Maree Clarke

BORN
1961
LANGUAGE
MUTTI MUTTI, WAMBA WAMBA, YORTA YORTA BOONWURRUNG
BIRTH
PLACE SWAN HILL VIC
LIVES
MELBOURNE, VIC

My art is about regenerating cultural practises, making people aware of, you know, our culture, and that we are a really strong culture, and that we haven't lost anything; I think they've just been, some of these practises have been laying dormant for a while.”

— Maree Clake

Maree Clarke
Ancestral Memory
2019
glass and steel
dimensions variable
Collection: National Gallery of Victoria, Melbourne
Photo: Christian Capurro

MAREE CLARKE IS A YORTA YORTA/WAMBA WAMBA/MUTTI MUTTI/BOONWURRUNG WOMAN WHO GREW UP IN NORTHWEST VICTORIA, MAINLY IN MILDURA, ON THE BANKS OF THE MURRAY RIVER. MAREE HAS BEEN A PRACTICING ARTIST LIVING AND WORKING IN MELBOURNE FOR THE LAST THREE DECADES.

Maree Clarke is a pivotal figure in the reclamation of southeast Australian Aboriginal art practices, reviving elements of Aboriginal culture that were lost – or laying dormant – over the period of colonisation, as well as a leader in nurturing and promoting the diversity of contemporary southeast Aboriginal artists.

Maree’s continuing desire to affirm and reconnect with her cultural heritage has seen her revification of the traditional possum skin cloaks, together with the production of contemporary designs of kangaroo teeth necklaces, river reed necklaces and string headbands adorned with kangaroo teeth and echidna quills, in both traditional and contemporary materials such as glass and 3D printing.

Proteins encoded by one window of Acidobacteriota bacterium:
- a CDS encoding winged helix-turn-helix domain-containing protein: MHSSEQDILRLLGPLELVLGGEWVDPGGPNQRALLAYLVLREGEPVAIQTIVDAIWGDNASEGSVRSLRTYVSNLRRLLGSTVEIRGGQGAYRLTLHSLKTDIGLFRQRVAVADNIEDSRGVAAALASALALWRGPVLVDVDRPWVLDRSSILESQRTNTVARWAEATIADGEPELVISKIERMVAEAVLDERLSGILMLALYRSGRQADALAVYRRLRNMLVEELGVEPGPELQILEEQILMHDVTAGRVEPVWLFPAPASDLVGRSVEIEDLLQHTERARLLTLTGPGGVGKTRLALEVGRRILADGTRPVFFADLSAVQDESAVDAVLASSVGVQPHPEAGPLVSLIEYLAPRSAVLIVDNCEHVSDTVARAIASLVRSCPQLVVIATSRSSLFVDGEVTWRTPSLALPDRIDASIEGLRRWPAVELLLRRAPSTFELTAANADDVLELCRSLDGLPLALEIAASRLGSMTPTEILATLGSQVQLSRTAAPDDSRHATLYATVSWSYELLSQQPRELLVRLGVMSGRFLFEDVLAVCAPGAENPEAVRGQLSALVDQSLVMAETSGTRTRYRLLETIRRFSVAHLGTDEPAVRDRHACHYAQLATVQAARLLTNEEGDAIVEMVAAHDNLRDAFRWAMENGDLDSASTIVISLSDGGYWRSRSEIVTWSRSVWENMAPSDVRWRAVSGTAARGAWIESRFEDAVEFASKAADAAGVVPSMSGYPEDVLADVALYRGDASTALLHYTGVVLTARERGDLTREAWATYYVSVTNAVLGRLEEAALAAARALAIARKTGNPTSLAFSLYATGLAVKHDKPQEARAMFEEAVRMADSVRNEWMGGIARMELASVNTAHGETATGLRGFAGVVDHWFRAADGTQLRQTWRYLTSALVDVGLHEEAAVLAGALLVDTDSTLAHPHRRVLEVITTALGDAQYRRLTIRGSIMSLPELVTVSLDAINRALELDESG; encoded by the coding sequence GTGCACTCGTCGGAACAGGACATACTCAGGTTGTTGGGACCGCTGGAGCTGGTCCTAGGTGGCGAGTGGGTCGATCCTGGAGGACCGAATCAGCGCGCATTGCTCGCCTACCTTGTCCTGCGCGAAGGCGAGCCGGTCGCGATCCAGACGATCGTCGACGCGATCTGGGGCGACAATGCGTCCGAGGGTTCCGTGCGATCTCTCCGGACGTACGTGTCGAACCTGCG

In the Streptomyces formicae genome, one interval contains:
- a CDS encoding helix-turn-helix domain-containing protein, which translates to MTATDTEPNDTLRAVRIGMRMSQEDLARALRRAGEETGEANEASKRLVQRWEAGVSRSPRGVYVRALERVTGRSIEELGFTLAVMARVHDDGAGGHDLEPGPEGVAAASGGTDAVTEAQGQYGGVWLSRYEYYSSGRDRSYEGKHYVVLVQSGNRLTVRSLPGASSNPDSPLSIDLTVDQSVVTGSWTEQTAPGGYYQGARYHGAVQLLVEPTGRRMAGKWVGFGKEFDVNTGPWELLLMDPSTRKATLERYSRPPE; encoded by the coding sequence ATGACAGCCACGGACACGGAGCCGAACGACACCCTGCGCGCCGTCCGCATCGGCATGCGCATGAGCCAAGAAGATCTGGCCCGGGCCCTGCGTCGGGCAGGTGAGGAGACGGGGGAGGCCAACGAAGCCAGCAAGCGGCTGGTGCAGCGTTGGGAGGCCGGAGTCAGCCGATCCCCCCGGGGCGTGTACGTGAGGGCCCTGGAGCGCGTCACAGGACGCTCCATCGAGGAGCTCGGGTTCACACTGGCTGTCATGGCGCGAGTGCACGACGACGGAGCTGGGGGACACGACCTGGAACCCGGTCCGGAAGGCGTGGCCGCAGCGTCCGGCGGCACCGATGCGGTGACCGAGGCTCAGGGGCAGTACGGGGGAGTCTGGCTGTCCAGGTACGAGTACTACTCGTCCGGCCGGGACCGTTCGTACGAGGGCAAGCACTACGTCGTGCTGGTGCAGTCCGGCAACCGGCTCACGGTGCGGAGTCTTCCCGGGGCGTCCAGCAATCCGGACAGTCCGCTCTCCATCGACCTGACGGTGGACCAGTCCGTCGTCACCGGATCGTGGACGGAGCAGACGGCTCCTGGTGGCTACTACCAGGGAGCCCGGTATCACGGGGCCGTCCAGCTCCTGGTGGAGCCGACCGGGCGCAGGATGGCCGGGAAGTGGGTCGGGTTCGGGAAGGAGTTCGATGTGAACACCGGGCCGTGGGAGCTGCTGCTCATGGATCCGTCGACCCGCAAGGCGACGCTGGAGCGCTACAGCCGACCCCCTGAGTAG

Maree Clarke’s multi media installations of photography including lenticular prints, 3D photographs and photographic holograms as well as painting, sculpture and video installation further explore the customary ceremonies, rituals and language of her ancestors and reveal her long held ambitions to
facilitate cross-cultural dialogue about the ongoing effects of colonisation, while simultaneously
providing space for the Aboriginal community to engage with and ‘mourn’ the impact of
dispossession and loss.

Maree is known for her open and collaborative approach to cultural practice. She consistently works in intergenerational collaboration to revive dormant cultural knowledge – and uses technology to bring new audiences to contemporary southeast Aboriginal arts.

Maree Clarke has exhibited widely both nationally and internationally, and in 2021 she was the subject of a major survey exhibition Maree Clarke – Ancestral Memories at the National Gallery of Victoria. Other recent exhibitions includeTarnanthi, Art Gallery of South Australia, Adelaide (2021), The National, Museum of Contemporary Art Sydney (2021), Reversible Destiny, Tokyo Photographic Museum, Tokyo Japan (2021) and the King Wood Mallesons Contemporary Art Prize, for which she was awarded the Victorian Artist award. In 2020 she was awarded the Linewide Commission for the Metro Tunnel project (current) and is the recipient of the 2020 Australia Council Aboriginal and Torres Strait Islander Arts Fellowship.

Get the latest updates & news direct to your inbox…